Q: What we do, and why we do it.

The Foundation’s premise is: no one should live in fear of the person they love. Domestic violence and abuse does not discriminate. It occurs within all age ranges, ethnic backgrounds and economic levels. While it’s most commonly publicized that women and children are victims of abuse, men are also abused – especially verbally and emotionally – and 15% of reported male abuse-victim cases involve physical violence. The bottom line is that abusive behavior is never acceptable whether the abuser is a man, a woman, a teenager, or an older adult. Our Foundation recognized the “epidemic” of domestic abuse, and the need to bring these issues to the forefront. Our goal is to help facilitate public awareness, and effect change – because every abused person deserves to feel valued & respected… and most importantly, to be safe.

Q: Why does domestic violence and abuse occur?

In most cases, it’s a matter of “control”. Domestic violence incidents and psychological abuse tactics are used by the abuser for one sole purpose: to gain and maintain total control over their victim(s). When the abuser is not only physically violent, but also employs psychological tactics such as “put downs”, insults, or even control of all household money, doing so establishes “boundaries” on the victim (and guilt, shame, intimidation) that wears the victim down and emotionally entraps them. They become convinced they are “worthless” people, who can’t get away. Thus, they become imprisoned in the abusive relationship’s cycle and feel hopeless, with no way out – all due to fear. When victim children are involved, the fear factor is even much greater.

Q: I’ve heard about domestic abuse, but how prevalent is it in America?

Very, and, it’s a crime. In their lifetime, 1 in 4 women (24.3%) and 1 in 7 men (13.8%) aged 18 and older in the USA have been the victim of severe physical violence, and nearly half of all women and men have experienced psychological abuse and aggression by an intimate partner or family member. Domestic violence not only affects those who are abused, but also has a substantial effect on family members, friends, co-workers, other witnesses, and the community at large. Children, who grow up witnessing domestic violence, are among those seriously affected by this crime. Frequent exposure to violence in the home not only predisposes children to numerous social and physical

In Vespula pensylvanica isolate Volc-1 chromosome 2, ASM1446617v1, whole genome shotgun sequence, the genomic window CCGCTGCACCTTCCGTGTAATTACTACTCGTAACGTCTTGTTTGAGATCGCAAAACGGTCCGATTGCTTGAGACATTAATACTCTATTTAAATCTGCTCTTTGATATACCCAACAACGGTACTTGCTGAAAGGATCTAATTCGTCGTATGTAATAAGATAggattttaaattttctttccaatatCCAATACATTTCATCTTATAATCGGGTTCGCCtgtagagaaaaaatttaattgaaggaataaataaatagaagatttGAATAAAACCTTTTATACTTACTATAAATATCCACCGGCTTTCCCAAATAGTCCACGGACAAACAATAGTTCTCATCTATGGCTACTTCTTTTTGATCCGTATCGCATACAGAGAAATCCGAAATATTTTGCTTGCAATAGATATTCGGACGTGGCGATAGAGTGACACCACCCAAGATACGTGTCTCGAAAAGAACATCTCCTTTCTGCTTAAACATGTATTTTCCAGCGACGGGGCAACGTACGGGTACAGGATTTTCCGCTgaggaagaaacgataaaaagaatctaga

problems, but also teaches them that violence is a normal way of life – therefore, increasing their risk of becoming society’s next generation of victims and abusers. It must stop.

Q: How can the Stop The Abuse Foundation help victims?

Because reported incidences of abuse and domestic violence typically remain hidden behind closed doors, our goal is twofold: to raise public awareness of the kept-in-the-shadows’ truth about the existence and shocking statistics regarding domestic abuse (via the media; garnering care-center alliances and corporate-partner sponsorships; and by holding or co-sponsoring fundraising events with our strategic partners) and to also provide victims – no matter their age or sex – with key, “now-resources”, so they can be freed from their abusive situation. The funds that our organization receives from its donors, alliance relationships and individual or corporate sponsors will also aid in supporting victims through a professionally-prescribed process wherein they may regain their sense of identity and self-worth, via available professional counseling programs or other bona fide means that provide emotional & medical support, shelter and more (including food, permanent housing-plan assistance, and job training). The Stop the Abuse Foundation, LLC’s goal is to physically and directly aid victims of domestic violence and abuse – to put a STOP to it.